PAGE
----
Early model Ztractors charged in about four hours. However, we are in the process of upgrading our battery to shorten charging time by half. Because the batteries differ in size in each tractor model, the operation period differs as well. Our smallest tractor, the Bearcub, typically uses a 24 kWh battery and typically can offer about 8 hours of usage on one charge. Our medium-sized model, the Mars, can typically farm for 10 hours, depending on the soil type and implement. Lastly, the SuperPilot offers 12 hours on one charge. We expect to adjust battery sizes as technology improves and prices come down.

Does each tractor have onboard sensors and software to make sure it does not run into or over anything?

Yes, each tractor has optics and sensors to prevent collisions. With 67 sensors, six cameras, and GPS, at an average operation speed of 3 mph it is extremely safe to operate Ztractors in off-road farm areas. 

Do any of the electric tractors have AI so they learn as they work in the fields?

The tractors are equipped with seven core features that make up a machine learning functionality that allows the tractor to learn from the data it retrieves. Unlike other autonomous technologies, the tractor learns from normal operations instead of specifically driving tractors for data collection before or after filed operations. We program it to learn the space and prevent itself from running into anything, making it smarter. There is also a human filter to this learning as well. Farmers set up zones and choose the trajectories in which they want their tractor to work using satellites and aerial photos of fields.

All models collect real-time agricultural data feeds into our application software. This application uses an IoT framework and a machine-learning algorithm to help farmers gain better insight into their crops and save time and money. 

Eventually, could they be fully automated so they could operate without constant human supervision and guidance?

Ztractors run at level 2 autonomy or partial driving automation. Because of this, the operator must be present within five miles of the tractor. Though we cannot make any promises on this aspect of technology today, we are optimistic that as we deploy more tractors and build upon the machine learning and data collection components, the level of autonomy will increase.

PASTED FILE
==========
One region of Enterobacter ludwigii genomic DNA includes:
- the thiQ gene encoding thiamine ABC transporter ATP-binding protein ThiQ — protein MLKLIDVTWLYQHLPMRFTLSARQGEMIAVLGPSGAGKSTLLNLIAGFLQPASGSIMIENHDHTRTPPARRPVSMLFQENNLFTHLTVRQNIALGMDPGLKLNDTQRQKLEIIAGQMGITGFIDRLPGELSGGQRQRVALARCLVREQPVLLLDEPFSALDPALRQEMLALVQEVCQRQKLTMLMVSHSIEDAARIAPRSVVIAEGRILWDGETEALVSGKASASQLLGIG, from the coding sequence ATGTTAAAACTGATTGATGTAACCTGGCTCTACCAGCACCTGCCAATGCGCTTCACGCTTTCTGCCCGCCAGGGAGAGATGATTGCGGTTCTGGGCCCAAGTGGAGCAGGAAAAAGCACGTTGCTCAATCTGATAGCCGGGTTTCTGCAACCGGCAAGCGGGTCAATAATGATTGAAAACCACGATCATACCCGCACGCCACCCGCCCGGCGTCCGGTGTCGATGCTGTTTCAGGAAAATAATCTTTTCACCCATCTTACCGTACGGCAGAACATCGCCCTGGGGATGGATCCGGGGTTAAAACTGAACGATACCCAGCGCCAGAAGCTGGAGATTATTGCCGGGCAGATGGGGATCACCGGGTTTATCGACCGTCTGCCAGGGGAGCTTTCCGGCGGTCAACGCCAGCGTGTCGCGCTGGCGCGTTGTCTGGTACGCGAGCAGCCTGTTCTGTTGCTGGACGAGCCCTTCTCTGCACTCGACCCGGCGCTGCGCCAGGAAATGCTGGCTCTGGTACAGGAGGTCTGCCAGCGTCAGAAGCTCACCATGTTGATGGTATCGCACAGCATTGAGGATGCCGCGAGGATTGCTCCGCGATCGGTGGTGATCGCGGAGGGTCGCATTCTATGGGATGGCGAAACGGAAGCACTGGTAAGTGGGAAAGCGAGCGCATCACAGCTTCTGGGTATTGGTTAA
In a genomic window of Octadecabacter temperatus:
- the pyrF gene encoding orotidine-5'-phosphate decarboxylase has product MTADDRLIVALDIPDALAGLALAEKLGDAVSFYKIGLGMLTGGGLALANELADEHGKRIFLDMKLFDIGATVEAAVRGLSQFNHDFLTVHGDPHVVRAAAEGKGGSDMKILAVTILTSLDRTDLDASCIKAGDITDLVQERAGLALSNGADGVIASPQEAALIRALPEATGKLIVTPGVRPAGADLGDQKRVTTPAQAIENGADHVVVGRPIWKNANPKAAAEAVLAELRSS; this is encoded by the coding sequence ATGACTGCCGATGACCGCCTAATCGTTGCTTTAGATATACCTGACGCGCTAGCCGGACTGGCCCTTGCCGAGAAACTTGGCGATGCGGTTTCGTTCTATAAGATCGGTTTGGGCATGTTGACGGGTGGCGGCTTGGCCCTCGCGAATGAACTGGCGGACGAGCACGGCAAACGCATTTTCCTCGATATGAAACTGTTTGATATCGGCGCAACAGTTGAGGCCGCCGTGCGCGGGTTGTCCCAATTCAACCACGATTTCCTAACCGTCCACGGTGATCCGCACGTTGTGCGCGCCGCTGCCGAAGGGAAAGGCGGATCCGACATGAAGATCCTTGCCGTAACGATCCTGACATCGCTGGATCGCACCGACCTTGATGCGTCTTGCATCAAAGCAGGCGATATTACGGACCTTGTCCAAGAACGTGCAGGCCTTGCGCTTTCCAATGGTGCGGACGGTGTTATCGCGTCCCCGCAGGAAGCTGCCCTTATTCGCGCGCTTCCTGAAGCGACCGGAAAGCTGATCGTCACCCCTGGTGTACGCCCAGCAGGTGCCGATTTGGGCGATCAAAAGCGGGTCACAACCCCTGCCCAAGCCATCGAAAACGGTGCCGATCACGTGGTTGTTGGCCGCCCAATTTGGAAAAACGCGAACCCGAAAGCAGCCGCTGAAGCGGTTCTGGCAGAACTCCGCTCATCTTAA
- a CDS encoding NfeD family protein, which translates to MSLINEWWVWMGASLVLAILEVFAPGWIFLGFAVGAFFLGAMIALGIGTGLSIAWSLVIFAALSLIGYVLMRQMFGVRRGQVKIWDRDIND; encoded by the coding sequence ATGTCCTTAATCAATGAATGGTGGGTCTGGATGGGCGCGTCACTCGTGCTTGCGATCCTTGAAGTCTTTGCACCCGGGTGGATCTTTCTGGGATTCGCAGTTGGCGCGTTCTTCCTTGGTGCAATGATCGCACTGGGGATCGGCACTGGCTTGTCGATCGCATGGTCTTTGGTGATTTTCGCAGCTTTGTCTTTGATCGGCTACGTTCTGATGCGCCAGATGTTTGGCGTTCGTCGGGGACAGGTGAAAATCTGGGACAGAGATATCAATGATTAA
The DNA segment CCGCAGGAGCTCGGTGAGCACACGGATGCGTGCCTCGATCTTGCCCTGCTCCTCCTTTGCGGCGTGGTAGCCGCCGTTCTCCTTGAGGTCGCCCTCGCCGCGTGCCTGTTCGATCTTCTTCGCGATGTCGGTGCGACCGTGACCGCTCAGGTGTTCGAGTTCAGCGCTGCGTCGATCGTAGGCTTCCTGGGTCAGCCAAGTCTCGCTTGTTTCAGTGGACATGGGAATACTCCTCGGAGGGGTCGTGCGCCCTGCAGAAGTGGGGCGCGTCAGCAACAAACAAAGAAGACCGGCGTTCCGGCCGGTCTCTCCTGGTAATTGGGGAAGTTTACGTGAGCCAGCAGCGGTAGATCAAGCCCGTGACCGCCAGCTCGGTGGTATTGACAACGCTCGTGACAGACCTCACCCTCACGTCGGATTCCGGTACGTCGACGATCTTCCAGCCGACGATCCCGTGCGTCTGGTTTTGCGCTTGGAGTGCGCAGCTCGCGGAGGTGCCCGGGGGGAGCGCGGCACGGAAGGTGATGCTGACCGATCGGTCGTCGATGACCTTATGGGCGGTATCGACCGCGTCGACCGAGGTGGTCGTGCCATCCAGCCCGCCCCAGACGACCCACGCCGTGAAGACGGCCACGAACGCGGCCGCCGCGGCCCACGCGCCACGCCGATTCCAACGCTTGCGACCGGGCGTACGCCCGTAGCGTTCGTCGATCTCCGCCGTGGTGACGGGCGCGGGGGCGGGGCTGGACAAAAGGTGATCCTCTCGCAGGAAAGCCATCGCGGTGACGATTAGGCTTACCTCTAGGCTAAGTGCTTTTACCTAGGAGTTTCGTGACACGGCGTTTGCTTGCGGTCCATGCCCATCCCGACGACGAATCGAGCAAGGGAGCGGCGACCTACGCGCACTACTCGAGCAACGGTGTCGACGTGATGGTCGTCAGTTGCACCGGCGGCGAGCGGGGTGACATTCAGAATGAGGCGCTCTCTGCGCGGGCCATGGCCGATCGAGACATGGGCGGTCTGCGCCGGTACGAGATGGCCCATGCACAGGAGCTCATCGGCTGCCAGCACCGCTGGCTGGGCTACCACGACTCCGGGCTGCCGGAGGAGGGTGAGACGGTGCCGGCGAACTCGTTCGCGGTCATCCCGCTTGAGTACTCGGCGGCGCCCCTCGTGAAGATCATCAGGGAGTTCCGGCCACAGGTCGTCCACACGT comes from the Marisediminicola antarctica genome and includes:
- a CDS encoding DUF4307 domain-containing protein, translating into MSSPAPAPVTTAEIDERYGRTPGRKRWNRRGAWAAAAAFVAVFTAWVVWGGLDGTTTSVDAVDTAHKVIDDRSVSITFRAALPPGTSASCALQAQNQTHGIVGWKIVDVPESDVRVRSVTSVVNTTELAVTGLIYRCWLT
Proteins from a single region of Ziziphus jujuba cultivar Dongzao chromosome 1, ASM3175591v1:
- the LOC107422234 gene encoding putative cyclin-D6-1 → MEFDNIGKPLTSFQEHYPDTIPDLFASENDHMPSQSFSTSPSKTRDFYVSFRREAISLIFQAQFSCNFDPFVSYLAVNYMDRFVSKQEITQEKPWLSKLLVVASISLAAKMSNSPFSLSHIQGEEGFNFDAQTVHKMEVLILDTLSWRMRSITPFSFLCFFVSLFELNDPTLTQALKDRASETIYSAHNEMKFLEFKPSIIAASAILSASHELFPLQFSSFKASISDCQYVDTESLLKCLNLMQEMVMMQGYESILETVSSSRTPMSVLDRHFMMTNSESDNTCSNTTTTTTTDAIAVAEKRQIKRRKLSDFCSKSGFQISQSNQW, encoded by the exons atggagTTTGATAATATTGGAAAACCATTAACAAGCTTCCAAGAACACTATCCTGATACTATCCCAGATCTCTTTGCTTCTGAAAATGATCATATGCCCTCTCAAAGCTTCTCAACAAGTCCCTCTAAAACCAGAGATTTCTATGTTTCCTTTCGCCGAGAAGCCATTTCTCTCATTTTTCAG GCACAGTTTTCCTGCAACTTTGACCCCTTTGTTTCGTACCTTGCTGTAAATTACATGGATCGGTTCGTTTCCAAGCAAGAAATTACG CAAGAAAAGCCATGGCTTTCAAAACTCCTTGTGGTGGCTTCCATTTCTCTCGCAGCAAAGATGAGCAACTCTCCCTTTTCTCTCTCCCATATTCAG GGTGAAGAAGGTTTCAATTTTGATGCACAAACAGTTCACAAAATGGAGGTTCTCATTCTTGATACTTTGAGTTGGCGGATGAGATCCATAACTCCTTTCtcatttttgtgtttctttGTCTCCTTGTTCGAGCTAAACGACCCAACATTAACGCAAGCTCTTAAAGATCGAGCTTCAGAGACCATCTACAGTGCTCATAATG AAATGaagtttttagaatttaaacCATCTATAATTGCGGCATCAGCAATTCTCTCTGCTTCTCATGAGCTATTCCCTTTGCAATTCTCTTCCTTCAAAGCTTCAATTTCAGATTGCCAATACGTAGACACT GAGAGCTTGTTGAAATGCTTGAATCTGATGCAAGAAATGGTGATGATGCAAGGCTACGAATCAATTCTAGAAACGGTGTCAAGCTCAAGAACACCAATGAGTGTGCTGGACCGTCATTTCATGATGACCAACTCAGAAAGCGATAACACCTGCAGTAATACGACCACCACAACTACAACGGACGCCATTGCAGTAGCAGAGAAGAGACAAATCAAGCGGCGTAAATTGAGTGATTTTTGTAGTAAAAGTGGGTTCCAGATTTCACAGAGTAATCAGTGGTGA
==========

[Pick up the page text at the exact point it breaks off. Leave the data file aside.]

What is the use life of an electric tractor and its batteries?

We can confidently say the Ztractors could last 15+ years with the right care and maintenance.This is especially true if owners replace the batteries after their 8-year lifespan.

Are repair costs lower for an electric tractor because their technology is simpler than a gas or diesel-powered tractor?

Not only are maintenance and repair costs lower but farmers also save considerably on insurance, fuel, and labor costs. 

Are any of the company’s tractors available for purchase now or are any being used in agriculture at the moment?

Ztractors will be distributed worldwide this year and will be available in both the US and Europe. The company is also working to generate buzz in farming communities in the US. The recent billboard campaign near the University of Missouri has generated extensive consumer and farmers community interest. 

Ztractor is also doing extensive field research and testing in local farms in California, where the company is headquartered. Some testing sites include orchard nurseries and vegetable farms. Ztractors have performed well in these pilot programs. 

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The Sky’s Limit — CO2 Pollution Shrinking The Stratosphere




Humans’ combustion of fossil fuels is shrinking the stratosphere — the layer of air above the troposphere, in which we all live — illustrating the expansive nature of human impact on the planet and potentially affecting satellites and radio communications, new research shows.

The study, published in Environmental Research Letters, found increased carbon dioxide in the troposphere (0–20 km above sea level) has squeezed the stratosphere (20–60 km above sea level) by 400 meters, essentially 1%, since at least the 1980s when satellite data was first gathered.

Without major emissions cuts, the researchers found, the stratosphere could be reduced by an additional kilometer in just 60 years. “It is shocking,” Juan Añel, a member of the research team from the University of Vigo, Ourense in Spain, told the Guardian. “This proves we are messing with the atmosphere up to 60 kilometres.”

Source: The Guardian

Originally published by Nexus Media